|Common Name||Hummingbird mint|
|US Patent #||PP24050|
|EU Grant #||EU38274|
|Bloom Time||June, July, August, September|
|Growth Habit||Upright, Clumping|
|Hardiness Zone||5, 6, 7, 8, 9, 10|
|How Different?||Compared to 'Blue Fortune', 'Blue Boa' has deeper violet blue flowers and wider flower spikes.|
|Landscape Value||It is a great perennial color spot for summer bloom. It is drought tolerant once established. It attracts hummingbirds.|
|Most Active Growing Season||Summer|
|Size (HT/W/FL HT)||30" / 24" / 36"|
|Soil (Garden) (Garden)||Best in well drained, fertile Soil (Garden). Needs excellent drainage to overwinter. Mineral soils are fine.|
|Special Uses||Cut Flower, Deep South, Deer Resistant, Fragrant, Hummingbird Attractor, Low Water Usage, Pollinator Attractor|
|Comments||Won the first "Too Good to Wait Performer" award at the 2013 Colorado State Perennial Trials and the "Top Performer" award in 2014. The favorite Agastache in the 2012 trials at Ohio State University. "Favorite Agastache; very floriferous all season".|
Agastache ‘Blue Boa’
Unlike any other Agastache, this beauty produces luxurious, deep violet-blue flower spikes held over ultra-green foliage. The flower spikes are long, wide and extremely showy. It's a great perennial color spot for summer bloom. It's drought tolerant once established and attracts hummingbirds as well as butterflies and bees. Won the “Too Good to Wait Performer” award at the 2013 Colorado State Perennial Trials.
|Water (Greenhouse)||Dry moderately between waterings.|
|EC||1.5 – 2.0|
|pH||5.5 – 6.5|
|Fertility Needs||100 – 150 ppm|
|Notes||Long days benefit overall plant vigor and flowering. Pinch at transplant is beneficial.|
|Finish Time to 4″||6 – 8 weeks|
|Finish Time to Gallon||10 – 12 weeks|
|Day Length for Flowering||Facultative Long Day|
A tender perennial with aromatic leaves and colorful flower spikes all summer long. While traditional varieties have blue or purple colored flowers, newer varieties feature bold colors such as red and orange. In warm climates, it comes back consistently each year. In cold climates is self-sows readily making it an annual addition to your garden. The flowers are attractive to hummingbirds, butterflies and bees, while the anise-flavored leaves can be used in teas and cooking.
Plant in spring after all danger of frost has passed. You can plant any time until early summer. Fall planting will stay dormant all winter and sprout at the appropriate time in spring.
Light: Grows and flowers best in full sun. They will survive part shade, especially afternoon shade in warmer climates, but may not flower as well.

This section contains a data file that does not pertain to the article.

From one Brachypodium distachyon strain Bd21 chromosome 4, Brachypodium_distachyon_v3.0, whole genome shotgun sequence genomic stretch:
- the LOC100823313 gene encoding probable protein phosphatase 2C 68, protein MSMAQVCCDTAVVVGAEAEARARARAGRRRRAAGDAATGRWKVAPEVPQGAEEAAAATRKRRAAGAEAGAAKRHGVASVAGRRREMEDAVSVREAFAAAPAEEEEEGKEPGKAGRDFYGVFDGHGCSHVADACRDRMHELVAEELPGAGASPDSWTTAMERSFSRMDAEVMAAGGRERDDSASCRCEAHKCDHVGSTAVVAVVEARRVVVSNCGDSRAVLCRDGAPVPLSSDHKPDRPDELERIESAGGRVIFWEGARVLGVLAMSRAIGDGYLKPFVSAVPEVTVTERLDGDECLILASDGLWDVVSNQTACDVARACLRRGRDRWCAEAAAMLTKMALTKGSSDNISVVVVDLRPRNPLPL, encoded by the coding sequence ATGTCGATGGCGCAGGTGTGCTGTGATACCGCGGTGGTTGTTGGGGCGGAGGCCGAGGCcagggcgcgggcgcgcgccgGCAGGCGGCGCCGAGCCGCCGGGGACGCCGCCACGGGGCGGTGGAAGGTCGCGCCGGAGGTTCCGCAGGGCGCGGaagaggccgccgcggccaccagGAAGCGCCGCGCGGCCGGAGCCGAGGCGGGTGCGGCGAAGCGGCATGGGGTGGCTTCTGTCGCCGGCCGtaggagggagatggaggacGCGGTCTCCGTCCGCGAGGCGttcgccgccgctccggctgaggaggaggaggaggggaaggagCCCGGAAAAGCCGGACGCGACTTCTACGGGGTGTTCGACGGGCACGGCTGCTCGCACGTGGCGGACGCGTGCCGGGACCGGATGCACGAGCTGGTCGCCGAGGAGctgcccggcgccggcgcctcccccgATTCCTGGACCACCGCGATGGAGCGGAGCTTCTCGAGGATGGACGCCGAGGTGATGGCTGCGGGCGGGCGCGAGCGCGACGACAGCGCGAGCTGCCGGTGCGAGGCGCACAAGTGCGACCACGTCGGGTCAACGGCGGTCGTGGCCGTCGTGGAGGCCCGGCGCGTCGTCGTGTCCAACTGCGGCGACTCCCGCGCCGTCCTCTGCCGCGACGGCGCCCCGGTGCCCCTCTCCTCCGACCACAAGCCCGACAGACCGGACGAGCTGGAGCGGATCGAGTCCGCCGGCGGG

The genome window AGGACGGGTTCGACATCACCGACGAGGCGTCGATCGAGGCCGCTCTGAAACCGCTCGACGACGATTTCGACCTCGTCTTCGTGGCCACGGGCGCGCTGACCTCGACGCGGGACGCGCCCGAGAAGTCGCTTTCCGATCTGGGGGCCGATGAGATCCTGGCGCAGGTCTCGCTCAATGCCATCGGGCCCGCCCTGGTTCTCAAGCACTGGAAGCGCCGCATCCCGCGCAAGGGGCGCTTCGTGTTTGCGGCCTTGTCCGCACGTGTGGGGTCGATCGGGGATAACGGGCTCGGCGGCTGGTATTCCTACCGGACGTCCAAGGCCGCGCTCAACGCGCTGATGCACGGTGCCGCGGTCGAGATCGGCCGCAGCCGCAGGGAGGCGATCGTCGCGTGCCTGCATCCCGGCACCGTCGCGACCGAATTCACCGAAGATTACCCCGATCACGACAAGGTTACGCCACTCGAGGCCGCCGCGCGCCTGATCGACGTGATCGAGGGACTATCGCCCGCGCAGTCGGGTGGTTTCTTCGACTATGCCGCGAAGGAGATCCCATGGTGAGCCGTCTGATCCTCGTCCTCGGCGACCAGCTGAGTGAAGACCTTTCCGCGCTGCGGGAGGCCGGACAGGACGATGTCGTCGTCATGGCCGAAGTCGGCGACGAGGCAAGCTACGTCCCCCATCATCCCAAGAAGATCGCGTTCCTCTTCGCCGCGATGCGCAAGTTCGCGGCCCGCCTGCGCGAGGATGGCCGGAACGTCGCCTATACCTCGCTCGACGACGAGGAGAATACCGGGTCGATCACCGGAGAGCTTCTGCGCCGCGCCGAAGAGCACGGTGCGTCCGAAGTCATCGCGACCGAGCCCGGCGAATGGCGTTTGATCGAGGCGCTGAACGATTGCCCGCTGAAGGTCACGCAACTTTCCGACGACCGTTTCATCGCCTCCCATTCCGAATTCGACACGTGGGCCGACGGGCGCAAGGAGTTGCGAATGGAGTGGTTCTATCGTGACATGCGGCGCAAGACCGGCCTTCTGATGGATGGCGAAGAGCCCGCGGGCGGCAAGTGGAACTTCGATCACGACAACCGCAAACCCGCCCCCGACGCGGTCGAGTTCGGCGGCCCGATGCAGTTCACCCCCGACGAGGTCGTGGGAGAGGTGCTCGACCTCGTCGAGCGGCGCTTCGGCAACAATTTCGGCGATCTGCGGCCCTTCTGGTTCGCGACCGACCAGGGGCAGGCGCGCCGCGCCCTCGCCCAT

Soil: Grows best on fertile, well-drained soils. It likes a soil close to neutral and in areas with acidic soils will benefit from the addition of lime.
Spacing: 4 to 6 weeks before a last frost date. Move plants outdoors when the transplants are at least 4 inches tall. Space plants 12 to 15 inches apart. You can also plant outdoor in rows, thinning to 1 foot apart after 4 leaves form.
Watering: Agastache is a drought-tolerant herb, especially once established. Keep the soil moist for germination and seedling growth. Once mature, these mint family plants are tough and can go weeks without watering.
Fertilizer: Amend the soil before planting with compost. Additional fertilizer usually isn’t needed. In fact, too much fertility will cause the plant to flower less and later, and reduce the essential oils in the leaves and flowers. It also can cause the stems to become floppy and fall over more easily.
Pruning: Trim back plants by pinching the new growth in spring to promote bushier growth. Deadhead (trim) spent flower stalks to keep the plant tidy. If growing as a perennial, don’t prune or deadhead past midsummer. Pruning too late in the season will stimulate new growth in fall that may not survive the winter.
Growing Agastache can be done indoors as starts, or you may directly plant seeds into the garden in spring. Flowers will be produced more quickly on plants that are started indoors in May and transplanted in early summer. The Agastache plant is hardy in USDA plant hardiness zones 4 to 10. Most plants can survive temperatures down to 10 F. (-12 C.) if heavily mulched.
Provide plenty of water when the plants are establishing, but they can mostly fend for themselves thereafter.
Agastache are usually tall plants and their lengthy stalks show best at the back of a perennial border or lining a fence. They can be used in container gardens or in cut flower gardens, as the Agastache flowers are long lasting.
Growing Agastache in the butterfly garden not only attracts those beautiful insects, but pollinators and hummingbirds. Deer and rabbits do not seem to enjoy Agastache, which makes it ideal for the woodland garden.
Can I grow agastache in a container?: Yes, Agastache is fine for containers.
Is Agastache a good pollinator plant?: It is a great pollinator plant, and especially attractive to bees and hummingbirds as well as butterflies.
Are the flowers edible?: Yes, you can make a tea from them.
Is Agastache deer resistant?: Some varieties are deer resistant.
How can I use agastache in my garden?: Agastache is a terrific border plant, ideal for cutting, a great choice for the pollinator garden, even for the herb garden. Any place with good well-drained soil and full sun.
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